Best Cover Songs Of 2010 : All Songs Considered The most successful cover songs honor a classic, bring out an odd pairing or allow listeners to rethink an established staple. But they can also be incredibly fun.

5 Best Cover Songs Of 2010

We Were So Turned On: A Tribute To David Bowie features a superb rendition of "Ashes To Ashes" by Warpaint. courtesy of the artist hide caption

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courtesy of the artist

We Were So Turned On: A Tribute To David Bowie features a superb rendition of "Ashes To Ashes" by Warpaint.

courtesy of the artist

At the end of every year, critics and fans generally rank their favorite albums and songs based on original works, but many of my favorite moments in any given year are cover songs. From an unexpected concert encore to viral video to, yes, even performances on Glee, a well-chosen cover can help create new standards. The best covers honor classics, bring out odd pairings of songs and artists or allow listeners to either rethink established staples or discover artists they might not know. If nothing else, it's immensely fun to hear favorite songs played in a fresh and inventive ways.

Throughout 2010, I meticulously (obsessively, even) maintained a spreadsheet of every cover song I came across. These came in all forms: tribute and charity records, web series, live performances shakily captured on YouTube, radio sessions and proper album releases.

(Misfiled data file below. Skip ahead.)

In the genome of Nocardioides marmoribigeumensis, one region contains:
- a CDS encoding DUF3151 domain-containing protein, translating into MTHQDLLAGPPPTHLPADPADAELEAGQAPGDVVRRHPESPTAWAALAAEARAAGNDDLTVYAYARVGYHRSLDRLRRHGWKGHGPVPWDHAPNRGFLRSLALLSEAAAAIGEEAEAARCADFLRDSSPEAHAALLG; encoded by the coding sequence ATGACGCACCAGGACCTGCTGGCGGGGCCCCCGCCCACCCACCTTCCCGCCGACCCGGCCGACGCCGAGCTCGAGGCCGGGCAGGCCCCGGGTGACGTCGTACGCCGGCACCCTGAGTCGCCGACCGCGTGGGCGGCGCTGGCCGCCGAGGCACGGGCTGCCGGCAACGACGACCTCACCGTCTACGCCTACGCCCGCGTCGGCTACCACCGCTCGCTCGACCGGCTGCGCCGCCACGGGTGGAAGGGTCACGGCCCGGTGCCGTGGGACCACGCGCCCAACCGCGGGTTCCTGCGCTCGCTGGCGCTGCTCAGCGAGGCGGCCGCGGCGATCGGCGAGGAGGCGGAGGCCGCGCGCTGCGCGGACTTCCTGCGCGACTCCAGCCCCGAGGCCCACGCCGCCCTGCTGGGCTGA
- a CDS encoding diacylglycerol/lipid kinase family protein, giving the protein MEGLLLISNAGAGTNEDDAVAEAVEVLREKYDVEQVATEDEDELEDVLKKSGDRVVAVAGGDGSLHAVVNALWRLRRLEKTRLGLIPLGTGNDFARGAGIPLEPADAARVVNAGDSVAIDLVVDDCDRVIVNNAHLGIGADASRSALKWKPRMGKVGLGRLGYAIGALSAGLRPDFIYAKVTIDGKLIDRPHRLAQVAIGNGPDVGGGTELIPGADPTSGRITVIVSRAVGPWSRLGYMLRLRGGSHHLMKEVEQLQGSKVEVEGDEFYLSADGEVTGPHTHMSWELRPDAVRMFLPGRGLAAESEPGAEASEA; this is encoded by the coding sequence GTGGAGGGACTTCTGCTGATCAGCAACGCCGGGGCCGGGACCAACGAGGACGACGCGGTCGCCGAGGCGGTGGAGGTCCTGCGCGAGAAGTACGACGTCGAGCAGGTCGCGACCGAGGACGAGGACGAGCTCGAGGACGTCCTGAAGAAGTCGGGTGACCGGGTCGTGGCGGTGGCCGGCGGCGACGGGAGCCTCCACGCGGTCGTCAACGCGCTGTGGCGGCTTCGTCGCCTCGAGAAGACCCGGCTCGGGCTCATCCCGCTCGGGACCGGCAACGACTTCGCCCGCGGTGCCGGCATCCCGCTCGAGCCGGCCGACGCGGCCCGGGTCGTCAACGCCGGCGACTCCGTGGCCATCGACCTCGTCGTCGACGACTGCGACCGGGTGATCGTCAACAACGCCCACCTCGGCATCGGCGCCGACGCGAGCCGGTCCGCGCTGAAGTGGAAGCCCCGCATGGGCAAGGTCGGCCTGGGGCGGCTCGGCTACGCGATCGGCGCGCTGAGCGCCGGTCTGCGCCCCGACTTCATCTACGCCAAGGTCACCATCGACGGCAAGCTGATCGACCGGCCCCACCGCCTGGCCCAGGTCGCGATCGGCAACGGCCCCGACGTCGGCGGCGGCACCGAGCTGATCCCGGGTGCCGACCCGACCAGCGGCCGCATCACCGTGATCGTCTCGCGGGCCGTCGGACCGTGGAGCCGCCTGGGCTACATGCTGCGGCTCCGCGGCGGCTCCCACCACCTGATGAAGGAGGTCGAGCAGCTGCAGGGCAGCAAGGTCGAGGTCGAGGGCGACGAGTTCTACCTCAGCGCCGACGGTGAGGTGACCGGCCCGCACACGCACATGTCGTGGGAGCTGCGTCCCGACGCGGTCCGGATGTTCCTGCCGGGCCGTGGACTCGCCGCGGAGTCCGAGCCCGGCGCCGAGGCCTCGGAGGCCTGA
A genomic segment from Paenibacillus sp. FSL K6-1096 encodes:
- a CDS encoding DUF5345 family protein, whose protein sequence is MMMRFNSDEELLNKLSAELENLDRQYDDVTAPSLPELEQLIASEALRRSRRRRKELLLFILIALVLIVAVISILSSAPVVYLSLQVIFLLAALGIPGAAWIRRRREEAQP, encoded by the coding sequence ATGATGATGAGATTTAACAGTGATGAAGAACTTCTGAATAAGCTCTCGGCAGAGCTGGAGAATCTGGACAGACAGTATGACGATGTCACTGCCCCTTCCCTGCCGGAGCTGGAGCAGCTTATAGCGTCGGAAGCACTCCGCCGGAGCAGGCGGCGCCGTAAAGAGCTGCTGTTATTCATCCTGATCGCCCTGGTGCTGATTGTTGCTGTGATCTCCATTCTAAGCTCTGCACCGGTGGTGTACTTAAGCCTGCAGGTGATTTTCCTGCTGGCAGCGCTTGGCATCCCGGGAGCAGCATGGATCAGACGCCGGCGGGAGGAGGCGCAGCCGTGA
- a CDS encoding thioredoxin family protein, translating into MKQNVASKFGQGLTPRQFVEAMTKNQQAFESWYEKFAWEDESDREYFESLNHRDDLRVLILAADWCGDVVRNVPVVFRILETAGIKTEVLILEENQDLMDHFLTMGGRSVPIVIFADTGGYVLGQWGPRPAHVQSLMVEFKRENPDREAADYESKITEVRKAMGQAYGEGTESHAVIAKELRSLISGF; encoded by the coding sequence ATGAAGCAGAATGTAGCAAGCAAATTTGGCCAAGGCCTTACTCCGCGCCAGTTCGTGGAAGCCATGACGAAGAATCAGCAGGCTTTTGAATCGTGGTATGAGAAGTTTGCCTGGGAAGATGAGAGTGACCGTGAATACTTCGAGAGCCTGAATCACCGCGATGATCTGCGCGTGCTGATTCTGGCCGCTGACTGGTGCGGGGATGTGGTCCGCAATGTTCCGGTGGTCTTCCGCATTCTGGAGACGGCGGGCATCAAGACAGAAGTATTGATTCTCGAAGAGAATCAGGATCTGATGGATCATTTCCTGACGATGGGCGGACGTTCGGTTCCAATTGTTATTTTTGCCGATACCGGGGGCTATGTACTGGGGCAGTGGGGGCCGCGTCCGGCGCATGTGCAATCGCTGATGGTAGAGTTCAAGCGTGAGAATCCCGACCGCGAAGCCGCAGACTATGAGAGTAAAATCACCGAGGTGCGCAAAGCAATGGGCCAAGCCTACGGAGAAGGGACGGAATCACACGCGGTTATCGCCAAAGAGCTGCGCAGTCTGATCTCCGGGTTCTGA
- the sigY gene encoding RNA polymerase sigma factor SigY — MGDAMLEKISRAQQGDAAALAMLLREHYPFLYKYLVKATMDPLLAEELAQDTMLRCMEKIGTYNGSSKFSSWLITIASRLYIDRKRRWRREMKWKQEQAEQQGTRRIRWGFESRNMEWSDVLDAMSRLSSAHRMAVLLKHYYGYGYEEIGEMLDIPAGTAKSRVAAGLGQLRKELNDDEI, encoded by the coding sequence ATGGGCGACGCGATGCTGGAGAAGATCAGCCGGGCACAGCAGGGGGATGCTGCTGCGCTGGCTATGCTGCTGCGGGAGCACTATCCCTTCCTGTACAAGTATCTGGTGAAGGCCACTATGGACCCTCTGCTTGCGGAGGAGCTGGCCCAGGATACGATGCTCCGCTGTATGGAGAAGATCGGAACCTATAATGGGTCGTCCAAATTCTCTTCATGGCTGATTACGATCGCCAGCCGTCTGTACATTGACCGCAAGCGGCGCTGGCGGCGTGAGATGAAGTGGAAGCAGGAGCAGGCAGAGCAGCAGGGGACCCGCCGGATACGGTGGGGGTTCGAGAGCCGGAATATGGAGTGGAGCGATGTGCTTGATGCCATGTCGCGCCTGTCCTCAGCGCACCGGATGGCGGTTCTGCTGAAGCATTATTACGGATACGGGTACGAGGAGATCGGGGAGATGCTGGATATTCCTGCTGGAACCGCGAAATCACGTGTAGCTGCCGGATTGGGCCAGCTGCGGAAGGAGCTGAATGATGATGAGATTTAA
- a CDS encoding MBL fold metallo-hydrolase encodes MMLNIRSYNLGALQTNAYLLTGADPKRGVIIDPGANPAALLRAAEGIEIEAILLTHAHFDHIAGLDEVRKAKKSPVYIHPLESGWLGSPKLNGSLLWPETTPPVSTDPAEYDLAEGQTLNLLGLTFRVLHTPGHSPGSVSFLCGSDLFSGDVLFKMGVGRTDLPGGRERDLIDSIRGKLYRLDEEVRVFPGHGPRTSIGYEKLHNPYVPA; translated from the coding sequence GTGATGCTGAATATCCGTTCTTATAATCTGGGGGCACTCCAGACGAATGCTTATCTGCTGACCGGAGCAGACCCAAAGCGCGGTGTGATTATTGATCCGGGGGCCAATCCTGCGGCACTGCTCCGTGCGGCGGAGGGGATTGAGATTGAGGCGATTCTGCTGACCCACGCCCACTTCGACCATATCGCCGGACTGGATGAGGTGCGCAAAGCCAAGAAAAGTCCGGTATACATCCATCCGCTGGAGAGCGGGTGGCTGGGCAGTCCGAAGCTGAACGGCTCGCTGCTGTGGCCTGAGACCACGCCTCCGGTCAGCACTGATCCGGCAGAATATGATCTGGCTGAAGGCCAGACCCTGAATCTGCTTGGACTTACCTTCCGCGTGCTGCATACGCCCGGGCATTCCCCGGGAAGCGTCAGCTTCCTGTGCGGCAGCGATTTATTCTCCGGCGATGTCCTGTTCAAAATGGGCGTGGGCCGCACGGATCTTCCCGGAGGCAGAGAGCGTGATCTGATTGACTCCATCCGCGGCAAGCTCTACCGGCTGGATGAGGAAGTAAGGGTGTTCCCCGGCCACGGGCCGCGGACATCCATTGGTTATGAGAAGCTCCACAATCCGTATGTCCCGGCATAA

Earlier this summer, I compiled a short list of five cover songs from the first half of 2010, derived mostly from web video series such as Beck's Record Club or the A.V. Club series Undercover. Here, I chose to focus on albums and compilations that showcase a few of my favorites culled from that ridiculously geeky spreadsheet list.

The Best Cover Songs Of 2010

Cover for Other People's Songs

Be Not Fearful

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1. Damien Jurado & Richard Swift, "Be Not Fearful"

  • from Other People's Songs

Separately, the songs of Damien Jurado and Richard Swift reflect songwriters with an innate sense of storytelling. Jurado's concisely worded lyrics plaintively look at despair, solitude and spiritual searching among everyday people. Meanwhile, Swift, the songwriter and pop producer, constructs his songs with satire and a bit more whimsy, but he dresses them up in timeless melodies and moody production flourishes. Together, they seem to be a perfect match. The pair had collaborated already in 2010 -- Swift produced Jurado's fantastic Saint Bartlett -- when they put out Other People's Songs, a collection of covers released for free on the Internet. Among the best songs is their haunting rendition of the Bill Fay standard "Be Not Fearful." Amidst the incidental noise and a steady, broken march, Jurado and Swift's dark yet stirring version takes the listener on a path toward an unknown future. Life can often be bleak and unrelenting, but the song provides reassurances and inspiration to keep moving forward.

Cover To Cee Lo's The Lady Killer

2. Cee Lo, "No One's Gonna Love You"

  • from The Lady Killer